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Leave the travel books and Internet printouts at home. We went for the human approach and talked with six concierges in six places to get their recommendations for don't-miss local delights.


HAWAII
STEVEN DOMINGO,
LOBBY CONCIERGE
GRAND HYATT KAUAI
RESORT AND SPA
1571 POIPU ROAD, KOLOA
(808) 742-1234
WWW.KAUAI.HYATT.COM

1. Domingo immediately recommends an important site in modern American history as his top must-see for visitors to the island of Oahu: the USS Arizona Memorial at Pearl Harbor. Free. 1 Arizona Memorial Place, Honolulu; (808) 422- 0561; www.nps.gov/usar

2. On the eastern side of Maui, drive along the ever-winding Hana Highway, a 68-mile road lined with waterfalls, hiking trails, and lush Hawaiian greenery. Beware: This twisty trip isn't for the weak of stomach.

3. The Big Island is home to one of the state's most startling (and other-worldly) places: Hawai'i Volcanoes National Park, where, depending on conditions, hot lava may flow just inches below your feet as you hike. $10 per vehicle for a seven-day pass. (808) 985-6000, www.nps.gov/havo

4. On Kauai, watch for sea turtles and spinner dolphins as you cruise along the water to one of the state's many beautiful hiking destinations, the famous cliffs of the Na Pali Coast State Park (www.hawaiistateparks.org). If you prefer to hop on a catamaran to the area, Domingo recommends Captain Andy's Sailing Adventures (808-535-0830, www.napali.com). Another option is to speed into the sea caves on a Zodiac with Na Pali Explorer (877-335-9909, www.napaliexplorer. com).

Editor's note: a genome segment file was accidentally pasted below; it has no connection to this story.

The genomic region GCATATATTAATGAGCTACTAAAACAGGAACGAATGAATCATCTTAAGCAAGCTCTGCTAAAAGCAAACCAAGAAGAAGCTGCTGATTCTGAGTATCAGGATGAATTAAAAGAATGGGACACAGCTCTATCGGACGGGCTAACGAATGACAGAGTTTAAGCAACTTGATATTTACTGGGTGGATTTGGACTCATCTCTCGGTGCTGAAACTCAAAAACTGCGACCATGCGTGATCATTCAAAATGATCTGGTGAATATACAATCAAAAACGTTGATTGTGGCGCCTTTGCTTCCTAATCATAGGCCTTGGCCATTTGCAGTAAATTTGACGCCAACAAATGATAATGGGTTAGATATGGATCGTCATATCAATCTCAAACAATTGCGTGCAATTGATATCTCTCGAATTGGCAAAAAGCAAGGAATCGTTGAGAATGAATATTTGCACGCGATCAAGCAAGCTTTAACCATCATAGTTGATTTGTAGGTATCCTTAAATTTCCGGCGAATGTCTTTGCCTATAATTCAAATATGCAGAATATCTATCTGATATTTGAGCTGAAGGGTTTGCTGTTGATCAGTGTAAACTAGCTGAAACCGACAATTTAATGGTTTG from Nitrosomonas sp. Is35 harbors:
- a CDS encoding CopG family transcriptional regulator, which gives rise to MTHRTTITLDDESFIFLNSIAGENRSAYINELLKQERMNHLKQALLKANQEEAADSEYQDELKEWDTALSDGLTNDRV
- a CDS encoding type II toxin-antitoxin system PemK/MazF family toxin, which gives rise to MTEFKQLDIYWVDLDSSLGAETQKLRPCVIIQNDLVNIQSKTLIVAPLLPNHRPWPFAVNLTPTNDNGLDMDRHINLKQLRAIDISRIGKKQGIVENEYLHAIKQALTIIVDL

5. Travel throughout Polynesia - from Hawaii to Tonga, Samoa, and beyond - by touring the re-created villages at the Polynesian Cultural Center, which is an hour outside Waikiki. Domingo suggests making a full day of it: You can stay to watch the canoe pageant and then dine at the evening luau. (800) 367-7060, www.polynesia.com

6. Get your day started Hawaiian-style with breakfast at Kauai's Kountry Kitchen. Domingo recommends ordering the local favorite: macadamia-nut banana pancakes. 1485 Kuhio Highway, (808) 822-3511


BUENOS AIRES
ROBERTO OTALORA,
GUEST-RELATIONS MANAGER
SHERATON BUENOS AIRES
HOTEL & CONVENTION CENTER
PARK TOWER BUENOS AIRES,
SAN MARTIN 1225
011-54-11-4318-9000
WWW.SHERATON-BA.COM

1. The Recoleta neighborhood "is a great starting point for those who wish to walk around this land of paradoxes and contrasts," says Otalora. "The area sums up the body and soul of its inhabitants. Snobbery and spirituality. Fashion, frivolity, and luxury." Before you get lost in the contrasts, tour Recoleta Cemetery, where the legendary Evita Perón is buried. Free. Calle Junín 1790, 011-54-11-4804-7040

2. Calle Caminito Street, in the colorful La Boca neighborhood, is pictured on what "might be the most famous Argentinean postcard worldwide," says Otalora. "It has glistening orange, green, and yellow metal houses and an explosion of tango dancers, large concertina players, artists, and crafts."

3. Every Sunday, Dorrego Square is transformed into the San Telmo Flea Market, a great place to pick up antiques and where, frequently, you'll see a tango break out. Calles Defensa and Humberto Primo

4. See one of the world's finest collections of Latin American art at the Museo de Arte Latinoamericano de Buenos Aires, also known as MALBA. $10. Avenida Figueroa Alcorta 3415, 011-54-11-4808-6500, www.malba.org.ar

5. Hop the Tren de la Costa at Maipú station for a 25-minute trip to the local amusement park, Parque de la Costa. 011-54-11-4002- 6000, www.parquedelacosta.com.ar

6. Learn more about the history behind the country's most famous dance at the World Tango Museum. Free. 666 Calle Maipú, 011-54-11-4345-6967, www.anacdeltango.org.ar/museo.asp


TOKYO
ATSUKO AMASE AND
KIM NAMEKATA, GUEST RELATIONS
HOTEL OKURA